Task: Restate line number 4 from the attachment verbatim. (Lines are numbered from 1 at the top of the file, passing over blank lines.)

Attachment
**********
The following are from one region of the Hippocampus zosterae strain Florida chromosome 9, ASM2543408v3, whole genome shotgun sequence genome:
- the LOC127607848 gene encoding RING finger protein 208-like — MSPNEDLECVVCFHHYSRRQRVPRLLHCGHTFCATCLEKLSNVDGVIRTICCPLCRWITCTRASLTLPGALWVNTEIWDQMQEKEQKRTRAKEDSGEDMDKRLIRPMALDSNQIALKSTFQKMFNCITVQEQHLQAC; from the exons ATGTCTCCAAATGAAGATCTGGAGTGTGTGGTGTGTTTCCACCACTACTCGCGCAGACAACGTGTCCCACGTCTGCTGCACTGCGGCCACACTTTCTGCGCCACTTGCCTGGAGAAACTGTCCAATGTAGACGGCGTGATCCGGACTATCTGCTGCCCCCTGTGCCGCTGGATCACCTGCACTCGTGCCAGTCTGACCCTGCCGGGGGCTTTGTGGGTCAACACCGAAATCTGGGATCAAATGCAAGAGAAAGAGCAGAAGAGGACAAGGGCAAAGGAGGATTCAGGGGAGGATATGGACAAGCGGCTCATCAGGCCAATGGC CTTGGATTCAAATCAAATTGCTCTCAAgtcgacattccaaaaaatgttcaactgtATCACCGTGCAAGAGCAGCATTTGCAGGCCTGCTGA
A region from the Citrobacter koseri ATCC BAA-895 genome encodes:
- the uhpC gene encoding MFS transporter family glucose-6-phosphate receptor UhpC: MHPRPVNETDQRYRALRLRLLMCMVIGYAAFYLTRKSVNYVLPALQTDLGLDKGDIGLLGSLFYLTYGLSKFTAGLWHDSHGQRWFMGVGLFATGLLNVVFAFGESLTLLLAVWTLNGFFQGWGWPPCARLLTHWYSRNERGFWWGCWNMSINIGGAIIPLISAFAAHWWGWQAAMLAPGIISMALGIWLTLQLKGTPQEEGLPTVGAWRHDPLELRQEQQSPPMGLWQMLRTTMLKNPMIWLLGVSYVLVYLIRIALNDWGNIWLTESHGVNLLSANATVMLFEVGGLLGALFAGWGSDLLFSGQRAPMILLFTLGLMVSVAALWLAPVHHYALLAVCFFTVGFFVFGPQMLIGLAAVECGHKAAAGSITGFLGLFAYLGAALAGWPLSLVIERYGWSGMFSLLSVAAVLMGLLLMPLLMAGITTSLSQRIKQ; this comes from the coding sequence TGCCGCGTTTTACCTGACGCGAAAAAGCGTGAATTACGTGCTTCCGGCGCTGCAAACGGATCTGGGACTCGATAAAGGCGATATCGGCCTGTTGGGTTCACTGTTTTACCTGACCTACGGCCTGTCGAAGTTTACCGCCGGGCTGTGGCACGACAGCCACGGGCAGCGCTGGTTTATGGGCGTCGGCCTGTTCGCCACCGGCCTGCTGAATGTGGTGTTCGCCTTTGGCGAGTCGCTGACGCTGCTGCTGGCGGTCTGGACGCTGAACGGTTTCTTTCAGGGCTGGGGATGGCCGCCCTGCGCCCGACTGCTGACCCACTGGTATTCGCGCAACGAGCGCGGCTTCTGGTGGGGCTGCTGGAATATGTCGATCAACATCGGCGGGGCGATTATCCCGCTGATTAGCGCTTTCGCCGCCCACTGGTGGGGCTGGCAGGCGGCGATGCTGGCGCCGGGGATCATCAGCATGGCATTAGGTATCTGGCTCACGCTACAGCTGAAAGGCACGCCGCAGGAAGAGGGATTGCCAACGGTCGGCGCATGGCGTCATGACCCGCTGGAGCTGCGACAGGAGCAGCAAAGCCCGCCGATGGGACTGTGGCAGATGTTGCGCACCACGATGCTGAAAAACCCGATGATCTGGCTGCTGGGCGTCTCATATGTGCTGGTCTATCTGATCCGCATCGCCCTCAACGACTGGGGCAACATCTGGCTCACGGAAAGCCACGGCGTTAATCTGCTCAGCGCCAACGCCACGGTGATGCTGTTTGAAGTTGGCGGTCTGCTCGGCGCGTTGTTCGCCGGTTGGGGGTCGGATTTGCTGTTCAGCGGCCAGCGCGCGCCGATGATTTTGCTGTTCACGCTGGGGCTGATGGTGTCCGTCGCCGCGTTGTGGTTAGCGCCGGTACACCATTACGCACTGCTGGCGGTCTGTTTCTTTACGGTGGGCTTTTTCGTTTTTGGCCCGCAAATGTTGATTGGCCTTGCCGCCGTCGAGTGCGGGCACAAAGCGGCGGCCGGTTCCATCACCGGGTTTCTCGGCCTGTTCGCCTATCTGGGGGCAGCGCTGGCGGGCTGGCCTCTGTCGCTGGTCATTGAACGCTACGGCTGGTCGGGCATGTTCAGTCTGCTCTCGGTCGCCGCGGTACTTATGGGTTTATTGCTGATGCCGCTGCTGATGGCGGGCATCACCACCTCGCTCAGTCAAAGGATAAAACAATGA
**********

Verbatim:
- the uhpC gene encoding MFS transporter family glucose-6-phosphate receptor UhpC: MHPRPVNETDQRYRALRLRLLMCMVIGYAAFYLTRKSVNYVLPALQTDLGLDKGDIGLLGSLFYLTYGLSKFTAGLWHDSHGQRWFMGVGLFATGLLNVVFAFGESLTLLLAVWTLNGFFQGWGWPPCARLLTHWYSRNERGFWWGCWNMSINIGGAIIPLISAFAAHWWGWQAAMLAPGIISMALGIWLTLQLKGTPQEEGLPTVGAWRHDPLELRQEQQSPPMGLWQMLRTTMLKNPMIWLLGVSYVLVYLIRIALNDWGNIWLTESHGVNLLSANATVMLFEVGGLLGALFAGWGSDLLFSGQRAPMILLFTLGLMVSVAALWLAPVHHYALLAVCFFTVGFFVFGPQMLIGLAAVECGHKAAAGSITGFLGLFAYLGAALAGWPLSLVIERYGWSGMFSLLSVAAVLMGLLLMPLLMAGITTSLSQRIKQ; this comes from the coding sequence TGCCGCGTTTTACCTGACGCGAAAAAGCGTGAATTACGTGCTTCCGGCGCTGCAAACGGATCTGGGACTCGATAAAGGCGATATCGGCCTGTTGGGTTCACTGTTTTACCTGACCTACGGCCTGTCGAAGTTTACCGCCGGGCTGTGGCACGACAGCCACGGGCAGCGCTGGTTTATGGGCGTCGGCCTGTTCGCCACCGGCCTGCTGAATGTGGTGTTCGCCTTTGGCGAGTCGCTGACGCTGCTGCTGGCGGTCTGGACGCTGAACGGTTTCTTTCAGGGCTGGGGATGGCCGCCCTGCGCCCGACTGCTGACCCACTGGTATTCGCGCAACGAGCGCGGCTTCTGGTGGGGCTGCTGGAATATGTCGATCAACATCGGCGGGGCGATTATCCCGCTGATTAGCGCTTTCGCCGCCCACTGGTGGGGCTGGCAGGCGGCGATGCTGGCGCCGGGGATCATCAGCATGGCATTAGGTATCTGGCTCACGCTACAGCTGAAAGGCACGCCGCAGGAAGAGGGATTGCCAACGGTCGGCGCATGGCGTCATGACCCGCTGGAGCTGCGACAGGAGCAGCAAAGCCCGCCGATGGGACTGTGGCAGATGTTGCGCACCACGATGCTGAAAAACCCGATGATCTGGCTGCTGGGCGTCTCATATGTGCTGGTCTATCTGATCCGCATCGCCCTCAACGACTGGGGCAACATCTGGCTCACGGAAAGCCACGGCGTTAATCTGCTCAGCGCCAACGCCACGGTGATGCTGTTTGAAGTTGGCGGTCTGCTCGGCGCGTTGTTCGCCGGTTGGGGGTCGGATTTGCTGTTCAGCGGCCAGCGCGCGCCGATGATTTTGCTGTTCACGCTGGGGCTGATGGTGTCCGTCGCCGCGTTGTGGTTAGCGCCGGTACACCATTACGCACTGCTGGCGGTCTGTTTCTTTACGGTGGGCTTTTTCGTTTTTGGCCCGCAAATGTTGATTGGCCTTGCCGCCGTCGAGTGCGGGCACAAAGCGGCGGCCGGTTCCATCACCGGGTTTCTCGGCCTGTTCGCCTATCTGGGGGCAGCGCTGGCGGGCTGGCCTCTGTCGCTGGTCATTGAACGCTACGGCTGGTCGGGCATGTTCAGTCTGCTCTCGGTCGCCGCGGTACTTATGGGTTTATTGCTGATGCCGCTGCTGATGGCGGGCATCACCACCTCGCTCAGTCAAAGGATAAAACAATGA